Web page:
Amid the coronavirus pandemic, in which people are being advised to self-isolate and social distance in a bid to slow the spread, the Keeping Up With The Kardashians star has revealed she's been in quarantine for eight days.
"Another daily reminder to take this social distancing serious[ly] and self quarantine!!" she wrote on Instagram Stories. "I'm on day eight. My pregnancy prepared me for this. I didn't leave the house for months. We got this."
Kylie is referencing the nine months she went off grid while expecting her daughter Stormi Webster, now two. You might remember Kylie didn't actually confirm she was expecting a baby with Travis Scott until her birth, when she shared a pregnancy journey video on YouTube entitled 'To Our Daughter'.
The makeup mogul was shrouded in speculation during that time, with fans analysing everything from a Calvin Klein photoshoot to paparazzi pics, trying to work out why she had shunned the spotlight for so long.
Once she had announced the birth of Stormi, Kylie explained why she's decided to self isolate during that time.
In a statement released on 4 February 2020, she explained:
“I'm sorry for keeping you in the dark through all the assumptions. I understand you're used to me bringing you along on all my journeys. My pregnancy was one I chose not to do in front of the world. I knew for myself I needed to prepare for this role of a lifetime in the most positive, stress free, and healthy way I knew how. There was no gotcha moment, no big paid reveal I had planned. I knew my baby would feel every stress and every emotion so I chose to do it this way for my little life and our happiness.”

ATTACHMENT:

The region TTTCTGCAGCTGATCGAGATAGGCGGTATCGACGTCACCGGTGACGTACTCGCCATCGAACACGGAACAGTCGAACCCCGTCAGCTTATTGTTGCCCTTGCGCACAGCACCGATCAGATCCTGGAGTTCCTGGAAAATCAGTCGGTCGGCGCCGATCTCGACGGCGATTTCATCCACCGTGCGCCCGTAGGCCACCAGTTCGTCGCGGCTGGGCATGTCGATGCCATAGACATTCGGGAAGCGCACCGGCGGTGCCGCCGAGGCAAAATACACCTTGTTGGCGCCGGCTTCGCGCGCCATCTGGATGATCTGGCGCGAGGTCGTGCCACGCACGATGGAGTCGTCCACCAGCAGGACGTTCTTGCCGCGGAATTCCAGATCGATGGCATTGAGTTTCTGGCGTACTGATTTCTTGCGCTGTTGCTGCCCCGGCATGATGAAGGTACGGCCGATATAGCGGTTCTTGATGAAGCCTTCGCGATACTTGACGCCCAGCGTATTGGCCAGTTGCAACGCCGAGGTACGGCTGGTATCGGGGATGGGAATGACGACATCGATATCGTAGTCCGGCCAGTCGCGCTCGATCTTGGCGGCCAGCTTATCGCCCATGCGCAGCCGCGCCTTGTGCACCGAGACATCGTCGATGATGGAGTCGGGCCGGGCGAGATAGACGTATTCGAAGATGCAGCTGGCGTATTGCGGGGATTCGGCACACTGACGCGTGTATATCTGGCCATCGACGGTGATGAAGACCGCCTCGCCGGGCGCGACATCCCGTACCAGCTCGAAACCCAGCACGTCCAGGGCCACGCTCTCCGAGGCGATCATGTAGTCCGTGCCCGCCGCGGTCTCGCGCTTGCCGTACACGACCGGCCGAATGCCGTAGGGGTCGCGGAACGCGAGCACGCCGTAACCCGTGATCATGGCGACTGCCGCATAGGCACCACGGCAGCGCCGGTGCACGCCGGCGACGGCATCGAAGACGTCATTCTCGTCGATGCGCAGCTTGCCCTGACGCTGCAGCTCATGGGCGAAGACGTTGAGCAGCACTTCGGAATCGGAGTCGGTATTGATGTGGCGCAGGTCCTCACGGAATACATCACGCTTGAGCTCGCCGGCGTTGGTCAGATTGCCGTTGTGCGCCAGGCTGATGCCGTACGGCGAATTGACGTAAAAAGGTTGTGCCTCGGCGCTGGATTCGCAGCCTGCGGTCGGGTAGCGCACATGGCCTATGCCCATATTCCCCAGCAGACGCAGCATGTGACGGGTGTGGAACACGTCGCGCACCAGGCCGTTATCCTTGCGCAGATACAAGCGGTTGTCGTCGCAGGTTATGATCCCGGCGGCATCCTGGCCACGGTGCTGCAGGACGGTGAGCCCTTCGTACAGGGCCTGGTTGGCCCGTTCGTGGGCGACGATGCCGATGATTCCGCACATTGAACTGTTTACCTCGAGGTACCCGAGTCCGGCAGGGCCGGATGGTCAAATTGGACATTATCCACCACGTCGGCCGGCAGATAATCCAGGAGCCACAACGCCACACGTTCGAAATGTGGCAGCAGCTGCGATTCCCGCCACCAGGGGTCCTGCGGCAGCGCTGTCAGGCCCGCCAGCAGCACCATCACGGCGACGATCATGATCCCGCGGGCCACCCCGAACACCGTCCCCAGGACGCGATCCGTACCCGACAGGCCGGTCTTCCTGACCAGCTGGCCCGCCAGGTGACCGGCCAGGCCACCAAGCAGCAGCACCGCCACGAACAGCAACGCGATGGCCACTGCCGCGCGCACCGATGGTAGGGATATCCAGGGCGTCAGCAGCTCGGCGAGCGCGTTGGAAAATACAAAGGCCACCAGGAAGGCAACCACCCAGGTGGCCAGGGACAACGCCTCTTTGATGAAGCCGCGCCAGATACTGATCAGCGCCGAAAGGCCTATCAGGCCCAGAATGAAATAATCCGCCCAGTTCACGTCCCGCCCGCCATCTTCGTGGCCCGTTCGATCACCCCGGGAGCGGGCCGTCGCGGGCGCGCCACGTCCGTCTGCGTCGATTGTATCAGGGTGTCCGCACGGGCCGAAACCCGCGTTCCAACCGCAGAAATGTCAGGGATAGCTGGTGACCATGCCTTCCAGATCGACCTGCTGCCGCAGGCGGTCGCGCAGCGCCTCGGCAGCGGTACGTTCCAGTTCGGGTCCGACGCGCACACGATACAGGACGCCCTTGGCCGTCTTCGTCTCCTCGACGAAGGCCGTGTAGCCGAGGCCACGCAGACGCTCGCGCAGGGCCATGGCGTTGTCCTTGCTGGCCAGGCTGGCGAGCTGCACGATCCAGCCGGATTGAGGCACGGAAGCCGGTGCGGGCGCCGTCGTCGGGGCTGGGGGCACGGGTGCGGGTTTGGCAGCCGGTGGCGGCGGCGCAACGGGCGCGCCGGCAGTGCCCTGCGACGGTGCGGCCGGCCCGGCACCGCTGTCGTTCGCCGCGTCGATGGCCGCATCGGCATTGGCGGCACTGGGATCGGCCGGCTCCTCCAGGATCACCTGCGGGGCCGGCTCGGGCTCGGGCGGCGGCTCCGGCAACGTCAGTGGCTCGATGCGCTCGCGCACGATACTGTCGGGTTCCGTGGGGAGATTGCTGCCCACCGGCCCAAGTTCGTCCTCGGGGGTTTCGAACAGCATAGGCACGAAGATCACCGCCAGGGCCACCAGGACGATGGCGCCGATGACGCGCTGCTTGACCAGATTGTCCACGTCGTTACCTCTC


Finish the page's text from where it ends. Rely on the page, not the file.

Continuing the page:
Let's try and take some of that Kylie Jenner manta into our self quarantine - as positive and stress free as possible.
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The information in this story is accurate as of the publication date. While we are attempting to keep our content as up-to-date as possible, the situation surrounding the coronavirus pandemic continues to develop rapidly, so it's possible that some information and recommendations may have changed since publishing. For any concerns and latest advice, visit the World Health Organisation. If you're in the UK, the National Health Service can also provide useful information and support, while US users can contact the Center for Disease Control and Prevention.
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